Extrapolated Knowledge

Scientists have famously bad work-life balance. You’ve probably heard stories of scientists working long into the night, taking work with them on weekends or vacation, or falling behind during maternity or paternity leave.

Some of this is culture. Certain fields have a very cutthroat attitude, with many groups competing to get ahead and careers on the line if they fail. Not every field is like that though: there are sub-fields that are more collaborative than competitive, that understand work-life balance and try to work together to a shared goal. I’m in a sub-field like that, so I know they exist.

Put aside the culture, and you’ve still got passion. Science is fun, it’s puzzle after puzzle, topics chosen because we find them fascinating. Even in the healthiest workplace you’d still have scientists pondering in the shower and scribbling notes on the plane, mixing business with pleasure because the work is genuinely both.

But there’s one more reason scientists are workaholics. I suspect, ultimately, it’s the most powerful reason. It’s that every scientist is, in some sense, irreplaceable.

In most jobs, if you go on vacation, someone can fill in when you’re gone. The replacement may not be perfect (think about how many times you watched movies in school with a substitute teacher), but they can cover for you, making some progress on your tasks until you get back. That works because you and they have a shared training, a common core that means they can step in and get what needs to be done done.

Scientists have shared training too, of course. Some of our tasks work the same way, the kind of thing that any appropriate expert can do, that just need someone to spend the time to do them.

But our training has a capstone, the PhD thesis. And the thing about a PhD thesis is that it is, always and without exception, original research. Each PhD thesis is an entirely new result, something no-one else had known before, discovered by the PhD candidate. Each PhD thesis is unique.

That, in turn, means that each scientist is unique. Each of us has our own knowledge, our own background, our own training, built up not just during the PhD but through our whole career. And sometimes, the work we do requires that unique background. It’s why we collaborate, why we reach out to different people around the world, looking for the unique few people who know how to do what we need.

Over time, we become a kind of embodiment of our accumulated knowledge. We build a perspective shaped by our experience, goals for the field and curiosity just a bit different from everyone else’s. We act as agents of that perspective, each the one person who can further our particular vision of where science is going. When we enter a collaboration, when we walk into the room at a conference, we are carrying with us all we picked up along the way, each a story just different enough to matter. We extrapolate from what we know, and try to do everything that knowledge can do.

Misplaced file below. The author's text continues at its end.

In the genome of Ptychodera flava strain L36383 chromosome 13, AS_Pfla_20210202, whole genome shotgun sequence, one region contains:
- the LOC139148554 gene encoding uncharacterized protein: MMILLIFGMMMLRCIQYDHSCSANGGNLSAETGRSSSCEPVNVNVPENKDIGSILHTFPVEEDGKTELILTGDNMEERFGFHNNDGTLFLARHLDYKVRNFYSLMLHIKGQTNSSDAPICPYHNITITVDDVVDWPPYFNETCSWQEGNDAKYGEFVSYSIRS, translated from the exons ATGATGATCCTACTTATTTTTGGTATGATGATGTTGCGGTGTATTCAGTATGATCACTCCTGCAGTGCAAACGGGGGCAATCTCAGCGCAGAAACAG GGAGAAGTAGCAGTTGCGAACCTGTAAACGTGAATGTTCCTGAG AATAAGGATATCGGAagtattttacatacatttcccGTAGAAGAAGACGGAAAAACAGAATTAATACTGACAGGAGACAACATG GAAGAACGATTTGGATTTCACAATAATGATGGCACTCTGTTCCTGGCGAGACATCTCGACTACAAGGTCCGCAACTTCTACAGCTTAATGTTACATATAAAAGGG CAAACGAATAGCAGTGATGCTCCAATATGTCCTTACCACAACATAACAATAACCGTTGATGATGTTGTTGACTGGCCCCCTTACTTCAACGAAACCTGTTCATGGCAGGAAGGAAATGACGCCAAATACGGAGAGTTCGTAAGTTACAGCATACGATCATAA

So we can, and should, take vacations, yes, and we can, and should, try to maintain a work-life balance. We need to to survive, to stay sane. But we do have to accept that when we do, certain things won’t get done as fast. Our own personal vision, our extrapolated knowledge…will just have to wait.

2 thoughts on “Extrapolated Knowledge

  1. Jeremy

    Thanks for this post. It made me reflect.

    Do you think you’re equating “scientist” with “someone who works in science AND has a PhD”? I ask because I wonder if we’re limiting our imagination for what kinds of people can come together to contribute to science. Outside of universities, I know there are people who do science research yet don’t necessarily have a PhD.

    I guess I’m trying to argue that while the PhD does make those with them unique (like you say, they come up with an original result), I don’t think it’s necessary to have one, and the rest of your post would apply. Would you agree?


    1. 4gravitons Post author

      Yeah, I think the implication is more in the other direction: if you need a PhD to do what you do, then that implies what you do requires on some level that you’ve made a unique contribution. But there are other things people do that require that you’ve made a unique contribution, both in and outside science. (Founding a company may qualify, for example.)



Leave a Reply

Fill in your details below or click an icon to log in:

WordPress.com Logo

You are commenting using your WordPress.com account. Log Out /  Change )

Facebook photo

You are commenting using your Facebook account. Log Out /  Change )

Connecting to %s